In the present case, a GEI resulting from heterogeneity of variances would not alter the ranking of genotypes but would result in a difference in heritability. However, if higher variation were a consequence of differences in the level of genetic variation among herds within each state (possibly as a consequence of more intense selection for the trait in some herds and states) then the difference in genetic variation would not be the result of a GEI. The consequence of this on the genetic gain of herds under selection would be that, in the case of intense selection, states with a higher genetic variation would contribute proportionally more so that the genetic gain would be lower because the animals chosen from states with higher variation would not necessarily be genetically superior for all states.

The posterior distributions of residual variances and their descriptive statistics are shown in Figure 2 and Table 3, respectively. The lowest residual variances were observed for the state of Goiás, whereas the other states had similar distributions. A lower residual variance may indicate less environmental variation and greater care and reliability in data collection. On the other hand, lower residual variance may also be caused by an increased response of certain genotypes to some specific environment within the states, i.e., there would be a GEI.

 

 

The heterogeneity of residual variance also reduces genetic gain when the selection intensity applied is high. A greater selection of animals from states with higher residual variance is not desirable since, in practice, animals from states with less "controlled" environmental effects would benefit.

In phenotype selection, when the heterogeneity of variance is ignored and the intensity of selection is high there is a tendency to select more animals from herds with greater variance since animals with more extreme values are found in these flocks. In the case of selection based on parental information, data from herds with greater variation have greater weight in genetic evaluations.

The heritability estimates for yearling weight ranged from 0.37 to 0.51 in the regions analyzed (Table 4). These findings were consistent with the values reported for Ne-lore cattle as a whole, which range from 0.31 to 0.53 (Magnabosco et al., 2000; Siqueira et al., 2003; Faria et al., 2007; Boligon et al., 2009). The highest heritability estimate among the five states was observed for the state of Goiás (Figure 3) and was a direct consequence of the lower residual variance.

 

 

 

 

The heritability estimates obtained for weight in the different states were moderate to high, indicating that a substantial part of the variation in this trait among animals was attributable to differences in the genetic merit of the animals. Thus, yearling weight should respond efficiently to individual selection in any of the states studied.

In a study of GEIs in three states, Ferreira et al. (2001) reported a heritability estimate of 0.17 for yearling weight in a Nelore herd from Minas Gerais, a value much lower than that observed here. For the state of Mato Grosso do Sul, the estimated heritability (0.36) agreed with those of Toral et al. (2004) and Ribeiro (2006), who reported values ranging from 0.30 to 0.45 and from 0.31 to 0.48, respectively, for regions in Mato Grosso do Sul.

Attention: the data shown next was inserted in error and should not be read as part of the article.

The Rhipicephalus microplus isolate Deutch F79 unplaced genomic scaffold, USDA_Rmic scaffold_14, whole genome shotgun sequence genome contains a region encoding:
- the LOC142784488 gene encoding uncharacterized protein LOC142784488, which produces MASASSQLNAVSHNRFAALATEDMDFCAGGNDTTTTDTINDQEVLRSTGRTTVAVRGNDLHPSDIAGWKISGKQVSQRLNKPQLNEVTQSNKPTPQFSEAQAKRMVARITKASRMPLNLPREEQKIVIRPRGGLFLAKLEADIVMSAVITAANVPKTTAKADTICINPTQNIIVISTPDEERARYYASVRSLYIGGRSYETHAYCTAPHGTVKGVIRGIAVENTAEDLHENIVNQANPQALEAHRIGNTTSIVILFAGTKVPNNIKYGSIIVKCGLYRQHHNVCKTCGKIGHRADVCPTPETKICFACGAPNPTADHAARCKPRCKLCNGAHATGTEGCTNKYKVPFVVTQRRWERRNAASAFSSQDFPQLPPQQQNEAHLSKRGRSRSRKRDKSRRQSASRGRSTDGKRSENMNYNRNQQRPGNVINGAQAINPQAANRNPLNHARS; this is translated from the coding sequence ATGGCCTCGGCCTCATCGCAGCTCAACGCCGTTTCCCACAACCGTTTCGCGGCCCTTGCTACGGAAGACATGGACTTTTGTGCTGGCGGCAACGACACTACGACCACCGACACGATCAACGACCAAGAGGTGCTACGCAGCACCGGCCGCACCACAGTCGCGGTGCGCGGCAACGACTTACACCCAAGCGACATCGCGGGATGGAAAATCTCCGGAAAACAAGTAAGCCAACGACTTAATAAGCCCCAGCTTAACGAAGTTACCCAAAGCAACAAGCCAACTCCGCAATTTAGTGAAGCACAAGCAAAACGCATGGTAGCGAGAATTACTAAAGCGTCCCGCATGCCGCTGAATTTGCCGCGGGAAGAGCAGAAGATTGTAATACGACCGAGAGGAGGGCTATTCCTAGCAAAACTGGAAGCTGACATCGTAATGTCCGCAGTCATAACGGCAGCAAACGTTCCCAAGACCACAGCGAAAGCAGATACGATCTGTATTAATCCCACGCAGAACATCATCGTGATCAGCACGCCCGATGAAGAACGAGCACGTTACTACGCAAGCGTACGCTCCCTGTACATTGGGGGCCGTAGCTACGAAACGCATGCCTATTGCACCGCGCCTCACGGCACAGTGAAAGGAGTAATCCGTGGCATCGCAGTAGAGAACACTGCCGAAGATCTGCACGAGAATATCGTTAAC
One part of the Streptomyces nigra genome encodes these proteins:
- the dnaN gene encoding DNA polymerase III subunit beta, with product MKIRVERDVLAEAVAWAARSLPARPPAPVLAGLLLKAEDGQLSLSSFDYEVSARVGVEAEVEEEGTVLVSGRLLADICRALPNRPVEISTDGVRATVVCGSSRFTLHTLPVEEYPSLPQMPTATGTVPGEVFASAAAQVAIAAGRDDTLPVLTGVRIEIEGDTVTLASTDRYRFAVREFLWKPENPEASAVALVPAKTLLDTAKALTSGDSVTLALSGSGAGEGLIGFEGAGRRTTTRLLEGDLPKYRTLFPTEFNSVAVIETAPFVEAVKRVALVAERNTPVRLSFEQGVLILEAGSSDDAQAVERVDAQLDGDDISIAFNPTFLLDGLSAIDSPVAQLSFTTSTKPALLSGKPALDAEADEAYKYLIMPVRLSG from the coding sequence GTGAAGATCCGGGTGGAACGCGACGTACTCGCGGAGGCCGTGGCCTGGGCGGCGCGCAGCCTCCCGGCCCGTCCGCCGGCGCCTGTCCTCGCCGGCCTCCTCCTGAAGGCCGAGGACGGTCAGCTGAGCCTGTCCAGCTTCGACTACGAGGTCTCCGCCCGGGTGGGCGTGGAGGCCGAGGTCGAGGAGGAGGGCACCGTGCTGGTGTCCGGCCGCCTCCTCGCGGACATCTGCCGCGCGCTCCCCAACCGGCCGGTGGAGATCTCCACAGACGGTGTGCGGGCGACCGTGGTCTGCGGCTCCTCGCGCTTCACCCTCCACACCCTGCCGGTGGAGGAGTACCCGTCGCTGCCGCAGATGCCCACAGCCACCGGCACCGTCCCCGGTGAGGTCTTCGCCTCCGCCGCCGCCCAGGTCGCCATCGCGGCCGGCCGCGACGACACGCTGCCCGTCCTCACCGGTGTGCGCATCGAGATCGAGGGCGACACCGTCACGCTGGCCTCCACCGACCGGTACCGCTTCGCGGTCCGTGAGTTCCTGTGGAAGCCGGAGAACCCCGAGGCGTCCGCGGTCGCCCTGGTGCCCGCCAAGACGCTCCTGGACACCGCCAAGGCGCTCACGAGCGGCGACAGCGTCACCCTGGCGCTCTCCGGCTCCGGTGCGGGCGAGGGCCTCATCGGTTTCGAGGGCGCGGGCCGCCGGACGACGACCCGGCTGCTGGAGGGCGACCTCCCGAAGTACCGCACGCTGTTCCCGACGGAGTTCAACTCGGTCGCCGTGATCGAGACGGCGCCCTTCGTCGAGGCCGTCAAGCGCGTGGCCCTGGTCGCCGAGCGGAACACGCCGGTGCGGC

Although the different heritability estimates indicate variations in the genotype performance of animals from various regions, this difference only has practical consequences for selection when it changes the relative merit of the animals. This change will only occur when the interaction becomes important. In the present study, we applied the criterion of Robertson (1959), i.e., an interaction has an important effect when the genetic correlation between the same trait in two environments is less than 0.80.

Genotype-environment interactions were observed between the states of Goiás and Mato Grosso, Goiás and Minas Gerais, São Paulo and Minas Gerais, and Mato Grosso do Sul and Minas Gerais. Based on the results obtained, the phenotypic expression of the trait will be different in states where the genetic correlation was lower than 0.80 and should therefore be considered a distinct trait. No interaction was observed between Goiás and São Paulo, Goiás and Mato Grosso do Sul, Mato Grosso and São Paulo, Mato Grosso and Mato Grosso do Sul, Mato Grosso and Minas Gerais, or São Paulo and Mato Grosso do Sul. These results suggest that most of the genes responsible for the expression of yearling weight act in a similar fashion in two different environments and that the response to selection for the trait in one state will be similar to the response observed in another state.

For a more detailed analysis, Figure 4 shows the posterior densities of the genetic correlation estimates for yearling weight among the five states studied. The posterior distributions of the correlations involving the state of Minas Gerais showed a small probability of being above 0.80 (except for that involving the state of Mato Grosso), whereas for the state of Mato Grosso a good portion of the distribution of genetic correlations with the weights in other states was above 0.80 (except for the state of Goiás).

This finding indicates the existence of two groups of states where GEIs were more pronounced, namely, one including the states of Minas Gerais and Mato Grosso and the other including the states of Goiás, São Paulo and Mato Grosso do Sul. This finding also indicates that separate genetic evaluations of the two sets would be more interesting in terms of genetic progress. Within these groups, the correlations between states were high.

The lower genetic correlation estimates involving the state of Mato Grosso do Sul were consistent with the genetic correlations reported by Toral et al. (2004) for weights from birth to yearling in Nelore cattle among three homogeneous microregions in Mato Grosso do Sul. Similarly, Souza et al. (2008) observed an effect of GEI only for postweaning traits between two regions in the state of Pará and Mato Grosso do Sul for Nelore animals.